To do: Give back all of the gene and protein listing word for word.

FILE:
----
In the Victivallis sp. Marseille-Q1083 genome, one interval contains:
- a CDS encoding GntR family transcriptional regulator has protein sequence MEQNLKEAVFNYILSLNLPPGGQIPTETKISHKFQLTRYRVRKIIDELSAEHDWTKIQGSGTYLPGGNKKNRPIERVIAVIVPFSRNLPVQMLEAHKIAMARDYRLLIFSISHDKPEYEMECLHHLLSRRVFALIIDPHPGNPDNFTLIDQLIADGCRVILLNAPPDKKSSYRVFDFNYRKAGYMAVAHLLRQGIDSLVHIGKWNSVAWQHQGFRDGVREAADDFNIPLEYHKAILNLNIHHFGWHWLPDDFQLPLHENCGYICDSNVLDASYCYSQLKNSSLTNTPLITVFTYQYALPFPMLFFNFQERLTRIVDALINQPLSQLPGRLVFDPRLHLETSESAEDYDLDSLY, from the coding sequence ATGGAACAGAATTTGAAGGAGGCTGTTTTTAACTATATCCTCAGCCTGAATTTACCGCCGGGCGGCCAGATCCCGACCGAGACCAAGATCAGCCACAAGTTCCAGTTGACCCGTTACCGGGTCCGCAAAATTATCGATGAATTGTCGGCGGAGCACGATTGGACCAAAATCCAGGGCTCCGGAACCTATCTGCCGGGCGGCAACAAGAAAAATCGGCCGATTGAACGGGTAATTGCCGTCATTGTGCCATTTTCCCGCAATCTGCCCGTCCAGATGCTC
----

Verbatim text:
In the Victivallis sp. Marseille-Q1083 genome, one interval contains:
- a CDS encoding GntR family transcriptional regulator has protein sequence MEQNLKEAVFNYILSLNLPPGGQIPTETKISHKFQLTRYRVRKIIDELSAEHDWTKIQGSGTYLPGGNKKNRPIERVIAVIVPFSRNLPVQMLEAHKIAMARDYRLLIFSISHDKPEYEMECLHHLLSRRVFALIIDPHPGNPDNFTLIDQLIADGCRVILLNAPPDKKSSYRVFDFNYRKAGYMAVAHLLRQGIDSLVHIGKWNSVAWQHQGFRDGVREAADDFNIPLEYHKAILNLNIHHFGWHWLPDDFQLPLHENCGYICDSNVLDASYCYSQLKNSSLTNTPLITVFTYQYALPFPMLFFNFQERLTRIVDALINQPLSQLPGRLVFDPRLHLETSESAEDYDLDSLY, from the coding sequence ATGGAACAGAATTTGAAGGAGGCTGTTTTTAACTATATCCTCAGCCTGAATTTACCGCCGGGCGGCCAGATCCCGACCGAGACCAAGATCAGCCACAAGTTCCAGTTGACCCGTTACCGGGTCCGCAAAATTATCGATGAATTGTCGGCGGAGCACGATTGGACCAAAATCCAGGGCTCCGGAACCTATCTGCCGGGCGGCAACAAGAAAAATCGGCCGATTGAACGGGTAATTGCCGTCATTGTGCCATTTTCCCGCAATCTGCCCGTCCAGATGCTC